AARP has previously found that of the more than 48 million family caregivers nationwide, 61% are working while juggling caregiving responsibilities, including assisting with daily living activities, medical or nursing tasks, coordinating services, transportation, shopping and advocating for their loved ones. The AARP data also found that most family caregivers provide at least 20 hours of care each week. This results in more than $600 billion in unpaid care being provided to loved ones.

Susan Reinhard, AARP senior vice president and director of the Public Policy Institute, observed that family caregivers need greater support from employers. “As our population ages,” she was quoted as saying, “it’s critical that employers support family caregivers in the workforce with the policies, such as paid leave, that can ease their everyday burdens.” 

Report Calls for More Caregiver Support by Employers

In a press release, Alexandra Dimitrijevic, co-chair of S&P Global Research Council, said, “Despite the progress observed since 2020, the latest data shows the majority of employees with adult caregiving responsibilities continue to face barriers at balancing work and caregiving obligations and need greater support from employers through enhanced benefits and policies to stay engaged in the workforce. Employers can help by paying forward-looking attention to employee needs and the demographics shift of the workforce in the coming years.” 

To this end, the report identified what it calls industry best practices that companies can take to support caregivers, including: 

◾ Offer and support flexible schedules and leave policies and flexible work locations (hybrid/remote). 

◾ Promote access to support groups, career coaching and financial advising resources. (These are sometimes called Employee Resource Groups.)

◾ Host free sessions to highlight how caregiving employees can optimize employer benefits and policies. Employees often lack awareness of these benefits. Also ask senior leaders to share their stories of how they have used the caregiver-supportive benefits.

◾ Train managers and ensure they are aware of caregiver-supportive benefits. Have them emphasize that employees can use such benefits without incurring risk to their careers.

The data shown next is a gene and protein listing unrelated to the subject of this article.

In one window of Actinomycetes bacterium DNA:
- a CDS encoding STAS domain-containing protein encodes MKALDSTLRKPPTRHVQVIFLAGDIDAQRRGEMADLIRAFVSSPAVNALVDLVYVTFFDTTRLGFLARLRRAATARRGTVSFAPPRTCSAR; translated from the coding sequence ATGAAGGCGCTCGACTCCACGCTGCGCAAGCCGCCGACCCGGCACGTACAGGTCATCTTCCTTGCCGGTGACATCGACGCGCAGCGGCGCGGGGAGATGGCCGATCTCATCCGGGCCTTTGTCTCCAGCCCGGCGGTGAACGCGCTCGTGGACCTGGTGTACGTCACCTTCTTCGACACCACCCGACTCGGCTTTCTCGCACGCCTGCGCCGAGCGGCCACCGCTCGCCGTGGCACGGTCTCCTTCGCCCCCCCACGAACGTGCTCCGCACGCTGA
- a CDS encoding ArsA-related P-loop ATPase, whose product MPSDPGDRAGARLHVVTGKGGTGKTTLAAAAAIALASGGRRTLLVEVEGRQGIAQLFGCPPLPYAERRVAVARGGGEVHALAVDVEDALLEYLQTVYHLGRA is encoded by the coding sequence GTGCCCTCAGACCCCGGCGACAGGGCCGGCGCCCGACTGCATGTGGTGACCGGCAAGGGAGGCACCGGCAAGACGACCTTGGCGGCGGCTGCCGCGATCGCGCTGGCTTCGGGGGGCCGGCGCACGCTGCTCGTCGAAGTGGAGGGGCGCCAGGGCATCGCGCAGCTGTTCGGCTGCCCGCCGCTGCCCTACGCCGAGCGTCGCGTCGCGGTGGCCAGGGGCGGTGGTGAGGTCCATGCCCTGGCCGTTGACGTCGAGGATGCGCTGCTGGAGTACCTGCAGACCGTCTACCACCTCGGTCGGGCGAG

Federal Steps May Bring Help to Caregivers

During a media briefing about the “Working While Caregiving” study, Xavier Becerra, secretary of the U.S. Department of Health and Human Services, said Americans are more and more feeling the pressures of caring for their older relatives. “It’s becoming a real crisis for families in America,” he said.

Becerra noted steps taken at the federal level, such as new nursing home staffing standards and rules to improve access to Medicaid, are designed to improve the quality of care and strengthen support for caregivers. He also referred to a 2023 executive order signed by the president “which included 50 directives to federal agencies to increase access to affordable, high-quality care, and provide support to rising child care and family caregiving costs.”

A bill reintroduced in early 2024 by a bipartisan group of U.S. Senate and House members could provide help in the form of a federal tax credit for eligible working family caregivers. The Credit for Caring Act, if passed, would provide financial support for individual caregivers by providing up to a $5,000 nonrefundable federal tax credit for eligible working family caregivers, and that would cover 30% of qualified expenses they incur above $2,000.

AARP said it has been working with legislators for eight years on previous versions of the bill, and the time is finally right for it to become law to bring relief to many caregivers. The bill has made little progress in Congress thus far but has gained additional co-sponsors, which now total 39 in both chambers.

You can read more about this topic and impacts on Coloradans in our AgeWise Colorado article at